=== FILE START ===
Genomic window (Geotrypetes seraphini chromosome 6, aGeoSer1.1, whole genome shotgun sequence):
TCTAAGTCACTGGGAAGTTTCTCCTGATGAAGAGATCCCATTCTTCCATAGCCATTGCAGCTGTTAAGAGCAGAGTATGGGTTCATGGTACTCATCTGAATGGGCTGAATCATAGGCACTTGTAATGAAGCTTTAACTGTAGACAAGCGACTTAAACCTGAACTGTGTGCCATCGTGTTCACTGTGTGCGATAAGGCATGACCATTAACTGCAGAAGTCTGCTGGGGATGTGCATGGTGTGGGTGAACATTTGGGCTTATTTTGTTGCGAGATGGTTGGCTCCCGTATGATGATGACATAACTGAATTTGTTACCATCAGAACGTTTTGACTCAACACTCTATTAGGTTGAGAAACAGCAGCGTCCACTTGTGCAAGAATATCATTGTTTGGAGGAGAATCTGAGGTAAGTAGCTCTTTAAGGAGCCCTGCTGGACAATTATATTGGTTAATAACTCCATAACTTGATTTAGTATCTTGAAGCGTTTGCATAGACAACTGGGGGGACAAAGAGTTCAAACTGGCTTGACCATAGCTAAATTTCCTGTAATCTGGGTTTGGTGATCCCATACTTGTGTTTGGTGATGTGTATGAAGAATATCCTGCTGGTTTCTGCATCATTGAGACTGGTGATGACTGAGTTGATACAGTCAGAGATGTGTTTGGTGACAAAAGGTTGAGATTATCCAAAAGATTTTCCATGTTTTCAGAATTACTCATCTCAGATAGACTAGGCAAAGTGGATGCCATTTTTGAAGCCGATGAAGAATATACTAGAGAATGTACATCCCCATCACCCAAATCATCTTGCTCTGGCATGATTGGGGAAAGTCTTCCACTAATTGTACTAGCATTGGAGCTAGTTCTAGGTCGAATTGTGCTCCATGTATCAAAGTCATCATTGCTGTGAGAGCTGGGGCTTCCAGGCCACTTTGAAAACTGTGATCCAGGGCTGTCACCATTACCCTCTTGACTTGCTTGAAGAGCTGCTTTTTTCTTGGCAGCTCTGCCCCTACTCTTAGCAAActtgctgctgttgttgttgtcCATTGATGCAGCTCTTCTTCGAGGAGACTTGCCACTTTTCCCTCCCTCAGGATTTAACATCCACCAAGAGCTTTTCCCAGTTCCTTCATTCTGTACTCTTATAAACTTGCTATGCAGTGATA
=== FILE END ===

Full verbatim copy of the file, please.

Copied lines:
Genomic window (Geotrypetes seraphini chromosome 6, aGeoSer1.1, whole genome shotgun sequence):
TCTAAGTCACTGGGAAGTTTCTCCTGATGAAGAGATCCCATTCTTCCATAGCCATTGCAGCTGTTAAGAGCAGAGTATGGGTTCATGGTACTCATCTGAATGGGCTGAATCATAGGCACTTGTAATGAAGCTTTAACTGTAGACAAGCGACTTAAACCTGAACTGTGTGCCATCGTGTTCACTGTGTGCGATAAGGCATGACCATTAACTGCAGAAGTCTGCTGGGGATGTGCATGGTGTGGGTGAACATTTGGGCTTATTTTGTTGCGAGATGGTTGGCTCCCGTATGATGATGACATAACTGAATTTGTTACCATCAGAACGTTTTGACTCAACACTCTATTAGGTTGAGAAACAGCAGCGTCCACTTGTGCAAGAATATCATTGTTTGGAGGAGAATCTGAGGTAAGTAGCTCTTTAAGGAGCCCTGCTGGACAATTATATTGGTTAATAACTCCATAACTTGATTTAGTATCTTGAAGCGTTTGCATAGACAACTGGGGGGACAAAGAGTTCAAACTGGCTTGACCATAGCTAAATTTCCTGTAATCTGGGTTTGGTGATCCCATACTTGTGTTTGGTGATGTGTATGAAGAATATCCTGCTGGTTTCTGCATCATTGAGACTGGTGATGACTGAGTTGATACAGTCAGAGATGTGTTTGGTGACAAAAGGTTGAGATTATCCAAAAGATTTTCCATGTTTTCAGAATTACTCATCTCAGATAGACTAGGCAAAGTGGATGCCATTTTTGAAGCCGATGAAGAATATACTAGAGAATGTACATCCCCATCACCCAAATCATCTTGCTCTGGCATGATTGGGGAAAGTCTTCCACTAATTGTACTAGCATTGGAGCTAGTTCTAGGTCGAATTGTGCTCCATGTATCAAAGTCATCATTGCTGTGAGAGCTGGGGCTTCCAGGCCACTTTGAAAACTGTGATCCAGGGCTGTCACCATTACCCTCTTGACTTGCTTGAAGAGCTGCTTTTTTCTTGGCAGCTCTGCCCCTACTCTTAGCAAActtgctgctgttgttgttgtcCATTGATGCAGCTCTTCTTCGAGGAGACTTGCCACTTTTCCCTCCCTCAGGATTTAACATCCACCAAGAGCTTTTCCCAGTTCCTTCATTCTGTACTCTTATAAACTTGCTATGCAGTGATA